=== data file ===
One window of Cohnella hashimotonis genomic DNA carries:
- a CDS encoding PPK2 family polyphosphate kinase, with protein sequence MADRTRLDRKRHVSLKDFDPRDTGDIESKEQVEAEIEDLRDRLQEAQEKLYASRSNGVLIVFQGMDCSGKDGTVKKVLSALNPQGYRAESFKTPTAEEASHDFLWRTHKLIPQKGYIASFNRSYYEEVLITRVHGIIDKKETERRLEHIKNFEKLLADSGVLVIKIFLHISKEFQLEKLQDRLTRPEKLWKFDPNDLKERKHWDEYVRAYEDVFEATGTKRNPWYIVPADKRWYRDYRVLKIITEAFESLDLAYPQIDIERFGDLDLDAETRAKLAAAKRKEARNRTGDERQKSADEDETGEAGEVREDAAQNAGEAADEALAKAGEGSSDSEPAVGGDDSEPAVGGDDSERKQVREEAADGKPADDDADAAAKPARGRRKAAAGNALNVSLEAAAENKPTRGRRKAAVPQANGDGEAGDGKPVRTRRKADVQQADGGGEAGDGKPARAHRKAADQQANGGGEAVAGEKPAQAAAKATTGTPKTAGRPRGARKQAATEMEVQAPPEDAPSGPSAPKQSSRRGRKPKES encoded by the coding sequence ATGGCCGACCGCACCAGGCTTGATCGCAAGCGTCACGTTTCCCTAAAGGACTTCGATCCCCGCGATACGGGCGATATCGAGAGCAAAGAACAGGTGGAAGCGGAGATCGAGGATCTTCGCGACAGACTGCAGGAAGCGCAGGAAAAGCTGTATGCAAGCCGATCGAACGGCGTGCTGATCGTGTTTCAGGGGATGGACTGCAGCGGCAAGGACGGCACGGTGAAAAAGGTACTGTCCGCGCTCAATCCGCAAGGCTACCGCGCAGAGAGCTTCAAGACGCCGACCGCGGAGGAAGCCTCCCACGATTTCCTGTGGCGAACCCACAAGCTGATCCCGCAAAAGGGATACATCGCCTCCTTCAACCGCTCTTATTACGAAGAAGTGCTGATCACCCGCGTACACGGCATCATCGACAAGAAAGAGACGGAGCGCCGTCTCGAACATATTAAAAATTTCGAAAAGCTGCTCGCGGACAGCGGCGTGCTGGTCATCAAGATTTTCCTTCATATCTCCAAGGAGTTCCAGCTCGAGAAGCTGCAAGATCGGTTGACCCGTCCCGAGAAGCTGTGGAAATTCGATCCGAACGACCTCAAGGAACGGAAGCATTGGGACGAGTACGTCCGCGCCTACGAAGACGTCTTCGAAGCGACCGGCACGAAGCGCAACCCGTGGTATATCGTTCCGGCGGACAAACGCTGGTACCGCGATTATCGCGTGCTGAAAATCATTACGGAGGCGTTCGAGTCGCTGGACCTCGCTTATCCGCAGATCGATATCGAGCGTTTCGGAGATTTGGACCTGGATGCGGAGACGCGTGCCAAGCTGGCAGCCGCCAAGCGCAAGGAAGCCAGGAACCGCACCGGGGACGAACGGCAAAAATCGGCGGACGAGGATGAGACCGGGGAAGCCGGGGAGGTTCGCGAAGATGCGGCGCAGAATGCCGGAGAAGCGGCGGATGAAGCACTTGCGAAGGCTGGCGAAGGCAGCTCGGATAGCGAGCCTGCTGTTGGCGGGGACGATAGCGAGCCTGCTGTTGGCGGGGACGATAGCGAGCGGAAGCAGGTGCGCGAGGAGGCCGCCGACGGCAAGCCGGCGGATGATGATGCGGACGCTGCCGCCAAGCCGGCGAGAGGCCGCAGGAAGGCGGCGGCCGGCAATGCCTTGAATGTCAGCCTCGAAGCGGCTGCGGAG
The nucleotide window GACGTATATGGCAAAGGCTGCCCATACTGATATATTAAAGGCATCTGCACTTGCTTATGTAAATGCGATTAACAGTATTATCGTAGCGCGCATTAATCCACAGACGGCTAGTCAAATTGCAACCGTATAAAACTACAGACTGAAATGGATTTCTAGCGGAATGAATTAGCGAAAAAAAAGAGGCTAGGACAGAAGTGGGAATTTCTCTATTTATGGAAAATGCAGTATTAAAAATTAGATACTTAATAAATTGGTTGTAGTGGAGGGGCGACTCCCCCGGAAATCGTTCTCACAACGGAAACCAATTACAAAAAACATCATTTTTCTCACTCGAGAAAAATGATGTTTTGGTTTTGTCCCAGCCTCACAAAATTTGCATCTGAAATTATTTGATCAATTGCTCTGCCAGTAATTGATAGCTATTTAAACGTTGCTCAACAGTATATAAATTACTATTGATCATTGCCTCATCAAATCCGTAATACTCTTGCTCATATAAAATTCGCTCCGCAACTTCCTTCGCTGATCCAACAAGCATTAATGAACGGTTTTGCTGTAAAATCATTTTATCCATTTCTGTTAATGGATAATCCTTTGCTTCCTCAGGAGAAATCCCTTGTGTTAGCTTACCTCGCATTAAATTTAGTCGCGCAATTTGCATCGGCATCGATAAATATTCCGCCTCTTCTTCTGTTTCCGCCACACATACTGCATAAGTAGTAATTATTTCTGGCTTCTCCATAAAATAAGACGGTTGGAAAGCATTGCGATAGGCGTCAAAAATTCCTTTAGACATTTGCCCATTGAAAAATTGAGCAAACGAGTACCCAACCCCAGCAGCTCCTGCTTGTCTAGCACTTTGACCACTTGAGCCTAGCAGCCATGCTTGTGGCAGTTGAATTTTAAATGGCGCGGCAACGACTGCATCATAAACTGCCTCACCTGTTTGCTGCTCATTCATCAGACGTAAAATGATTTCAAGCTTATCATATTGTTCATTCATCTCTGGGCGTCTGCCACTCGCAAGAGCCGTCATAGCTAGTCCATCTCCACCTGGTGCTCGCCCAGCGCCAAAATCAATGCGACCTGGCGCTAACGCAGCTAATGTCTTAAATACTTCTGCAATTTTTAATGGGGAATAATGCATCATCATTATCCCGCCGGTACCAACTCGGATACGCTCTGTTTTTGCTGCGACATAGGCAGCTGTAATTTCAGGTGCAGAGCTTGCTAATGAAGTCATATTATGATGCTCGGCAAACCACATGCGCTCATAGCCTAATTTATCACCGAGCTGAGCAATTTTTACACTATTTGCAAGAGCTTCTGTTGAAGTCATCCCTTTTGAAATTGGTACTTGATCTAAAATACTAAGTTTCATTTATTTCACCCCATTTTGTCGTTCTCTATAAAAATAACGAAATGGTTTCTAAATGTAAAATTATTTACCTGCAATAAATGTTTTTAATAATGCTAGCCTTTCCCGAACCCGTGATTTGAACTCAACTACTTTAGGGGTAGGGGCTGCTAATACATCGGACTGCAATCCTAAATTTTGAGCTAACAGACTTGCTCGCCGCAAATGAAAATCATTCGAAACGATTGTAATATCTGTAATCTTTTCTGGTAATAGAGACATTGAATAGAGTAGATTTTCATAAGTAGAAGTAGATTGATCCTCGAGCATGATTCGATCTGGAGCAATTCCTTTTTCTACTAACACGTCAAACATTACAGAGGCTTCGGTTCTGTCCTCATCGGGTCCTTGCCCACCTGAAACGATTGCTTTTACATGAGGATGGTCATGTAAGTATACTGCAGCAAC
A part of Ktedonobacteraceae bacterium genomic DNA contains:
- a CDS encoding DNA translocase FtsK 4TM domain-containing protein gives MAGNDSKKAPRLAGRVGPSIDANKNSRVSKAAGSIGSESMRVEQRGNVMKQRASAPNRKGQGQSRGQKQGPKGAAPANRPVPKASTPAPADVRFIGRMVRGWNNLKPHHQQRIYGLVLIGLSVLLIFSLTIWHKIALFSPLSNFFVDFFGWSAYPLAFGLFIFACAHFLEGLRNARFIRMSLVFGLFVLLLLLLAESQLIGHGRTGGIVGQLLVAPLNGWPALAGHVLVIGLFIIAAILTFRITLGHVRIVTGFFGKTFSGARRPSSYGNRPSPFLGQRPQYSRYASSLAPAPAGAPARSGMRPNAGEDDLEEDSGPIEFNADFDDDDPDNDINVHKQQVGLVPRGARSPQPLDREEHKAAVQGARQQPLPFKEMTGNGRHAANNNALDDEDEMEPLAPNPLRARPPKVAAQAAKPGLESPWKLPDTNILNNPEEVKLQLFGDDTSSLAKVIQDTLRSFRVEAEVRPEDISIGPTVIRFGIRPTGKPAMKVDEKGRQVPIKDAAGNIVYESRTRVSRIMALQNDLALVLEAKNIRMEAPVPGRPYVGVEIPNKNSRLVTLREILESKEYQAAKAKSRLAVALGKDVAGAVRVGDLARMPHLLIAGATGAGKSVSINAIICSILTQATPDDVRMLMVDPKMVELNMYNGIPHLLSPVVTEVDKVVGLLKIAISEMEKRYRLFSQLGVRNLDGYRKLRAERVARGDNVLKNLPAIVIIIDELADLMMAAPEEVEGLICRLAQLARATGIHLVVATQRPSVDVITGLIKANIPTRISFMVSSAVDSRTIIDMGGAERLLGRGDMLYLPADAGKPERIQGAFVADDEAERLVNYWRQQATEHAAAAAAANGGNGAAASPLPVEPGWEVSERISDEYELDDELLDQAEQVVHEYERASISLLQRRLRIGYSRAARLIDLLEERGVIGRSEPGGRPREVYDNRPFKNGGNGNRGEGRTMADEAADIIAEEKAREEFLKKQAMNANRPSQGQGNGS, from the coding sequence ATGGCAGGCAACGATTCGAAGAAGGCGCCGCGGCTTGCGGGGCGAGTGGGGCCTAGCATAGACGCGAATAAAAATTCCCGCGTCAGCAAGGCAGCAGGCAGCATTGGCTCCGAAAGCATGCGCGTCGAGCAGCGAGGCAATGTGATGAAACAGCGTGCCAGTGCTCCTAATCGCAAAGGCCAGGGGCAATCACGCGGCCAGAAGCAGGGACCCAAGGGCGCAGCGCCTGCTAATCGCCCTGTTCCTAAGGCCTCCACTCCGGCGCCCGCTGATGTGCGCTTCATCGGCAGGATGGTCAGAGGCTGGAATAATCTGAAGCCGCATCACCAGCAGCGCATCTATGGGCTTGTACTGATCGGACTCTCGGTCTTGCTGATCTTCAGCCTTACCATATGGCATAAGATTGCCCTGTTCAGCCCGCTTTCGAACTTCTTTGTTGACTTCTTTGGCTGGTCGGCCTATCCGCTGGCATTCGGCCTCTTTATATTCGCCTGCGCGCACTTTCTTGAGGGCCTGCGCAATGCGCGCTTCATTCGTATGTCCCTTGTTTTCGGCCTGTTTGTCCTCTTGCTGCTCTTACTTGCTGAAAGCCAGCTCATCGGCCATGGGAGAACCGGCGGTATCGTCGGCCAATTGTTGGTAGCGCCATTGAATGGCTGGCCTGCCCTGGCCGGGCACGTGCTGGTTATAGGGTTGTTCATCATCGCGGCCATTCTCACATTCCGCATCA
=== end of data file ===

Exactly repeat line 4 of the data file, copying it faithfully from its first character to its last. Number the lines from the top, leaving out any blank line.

A part of Ktedonobacteraceae bacterium genomic DNA contains: